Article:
…getting punched in the gut, as at 1:06, causes him to flex his torso including a posterior pelvis tilt (i.e. his pelvis is “tucked,” with the top tilted backwards, and his lower back in particular is somewhat rounded). All that punching that boxers do, for instance the practice with the side of beef at 1:17, just contributes to this organization. Punching doesn’t necessarily require being flexed but punching while trying not to get punched does.
This habit, while apparently functional for a boxer and also a natural consequence of having a really sore abdomen from getting hit, will tend to fling the legs too far forward in running, leading to exactly the kind of stiff-legged hard heelstrike we’ve seen him use.
And part of that organization is having the weight of the torso and head always a little too far back relative to the feet, so that a properly extended toe-off doesn’t ever really happen. And if you’re Rocky and thus do a lot of one-arm pushups, you do what you know how to do, namely throw your weight side-to-side instead.
This is a great example of what all of us do in our running. We bring our movement habits with us. They may be a good fit for running, or they may be a poor fit. If the latter is true, this means you have to look deeper than just how you run to make the kinds of technical changes you need.
At 1:39 we see Rocky accelerate along a wharf. At first he’s running with that astounding heelstrike we’ve already discussed. But note his straighter back, reflecting his increasing confidence and fitness. He looks a lot better than in the beginning of the montage.
As his speed increases his leg action and footstrike shift. First he starts landing on more supple legs, with bent rather than straight knees. Then suddenly his footstrike shifts and he’s landing forefoot. Ta da! Good running form!
Except, wait, isn’t it funny the way his head pumps forward and back?
That’s what tells us that how he’s initiating and controlling his movement hasn’t actually changed. It’s just the speed and momentum that have changed how he’s moving. But his weight is still too far back and he’s having to use the muscles on the front of his body to keep pulling his head and shoulders forward–they’re not moving fast enough to keep up with the legs because they’re in the wrong place.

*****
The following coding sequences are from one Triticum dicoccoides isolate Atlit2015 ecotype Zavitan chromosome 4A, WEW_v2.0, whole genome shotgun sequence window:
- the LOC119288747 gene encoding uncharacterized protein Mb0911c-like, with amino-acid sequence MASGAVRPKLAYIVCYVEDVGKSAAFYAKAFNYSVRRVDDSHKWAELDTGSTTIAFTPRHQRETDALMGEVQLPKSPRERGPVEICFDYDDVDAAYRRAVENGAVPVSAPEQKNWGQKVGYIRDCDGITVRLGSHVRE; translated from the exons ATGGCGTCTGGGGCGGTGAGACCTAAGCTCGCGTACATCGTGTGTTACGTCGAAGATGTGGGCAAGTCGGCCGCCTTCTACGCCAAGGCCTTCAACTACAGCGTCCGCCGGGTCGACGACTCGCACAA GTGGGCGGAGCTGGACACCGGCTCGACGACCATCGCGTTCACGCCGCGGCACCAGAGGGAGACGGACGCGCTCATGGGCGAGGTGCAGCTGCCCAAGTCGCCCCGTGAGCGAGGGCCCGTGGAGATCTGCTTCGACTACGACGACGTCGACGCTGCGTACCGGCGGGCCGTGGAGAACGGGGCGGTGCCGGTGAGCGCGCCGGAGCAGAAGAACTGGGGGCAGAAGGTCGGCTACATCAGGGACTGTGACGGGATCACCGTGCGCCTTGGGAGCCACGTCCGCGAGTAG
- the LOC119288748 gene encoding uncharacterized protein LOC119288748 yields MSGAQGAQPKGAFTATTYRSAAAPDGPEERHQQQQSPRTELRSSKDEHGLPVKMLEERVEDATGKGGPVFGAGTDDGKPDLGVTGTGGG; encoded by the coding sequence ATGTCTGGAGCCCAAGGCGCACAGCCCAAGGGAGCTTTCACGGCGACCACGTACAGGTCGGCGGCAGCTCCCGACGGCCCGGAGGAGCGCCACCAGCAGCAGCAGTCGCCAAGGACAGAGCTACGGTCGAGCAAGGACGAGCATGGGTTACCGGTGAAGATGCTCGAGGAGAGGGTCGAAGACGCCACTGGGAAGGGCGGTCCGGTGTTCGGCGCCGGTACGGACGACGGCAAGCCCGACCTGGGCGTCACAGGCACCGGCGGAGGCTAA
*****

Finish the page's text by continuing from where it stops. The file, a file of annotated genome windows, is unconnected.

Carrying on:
Speed can hide technical problems but it doesn’t fix them.
Then suddenly at 2:02 we arrive at the iconic stairs scene, as Rocky runs and jumps up the steps in front of the Philadelphia Museum of Art. But watch how flexed he still is, with his focus down, reaching out in front of himself and intermittently flinging his arms wide to propel himself upwards. This takes me back to my observations about Aragorn in my running form analysis of Lord of the Rings a couple of years ago.
He bounces on his forefeet when he reaches the top, and then–the final thrill–throws his arms in the air. At that moment, 2:19, watch how he suddenly bounces even more forward on his feet, quicker and more lightly. Even though his head is down, he’s extending his body and that effect travels all the way down to his more plantarflexed feet, part of an overall pattern of extension.
Okay now, take a breath and put your arms back down (I know you flung them in the air, don’t try to pretend you didn’t :-)) and let’s look at what’s different in Rocky II. Here’s the montage:
At 1:00 you can see he still has a pronounced heelstrike but his knees are quite bent so his feet land underneath them rather than way out front. That’s a real improvement. However the heelstrike and the fact that his weight is still behind his foot in midstance are still making running quite difficult, and I have to say that Sylvester Stallone, rather than the character he’s playing, looks like he’s really hurting here. He throws a few punches to cover it up.
At 1:31, possibly after a fun day of filming with children, all is well with Rocky Balboa’s running technique. Look how comfortably he runs, no sign of that troublesome heelstrike. Moments later from the front you can see fairly level shoulders and a smooth and appropriate shifting of his head from side to side.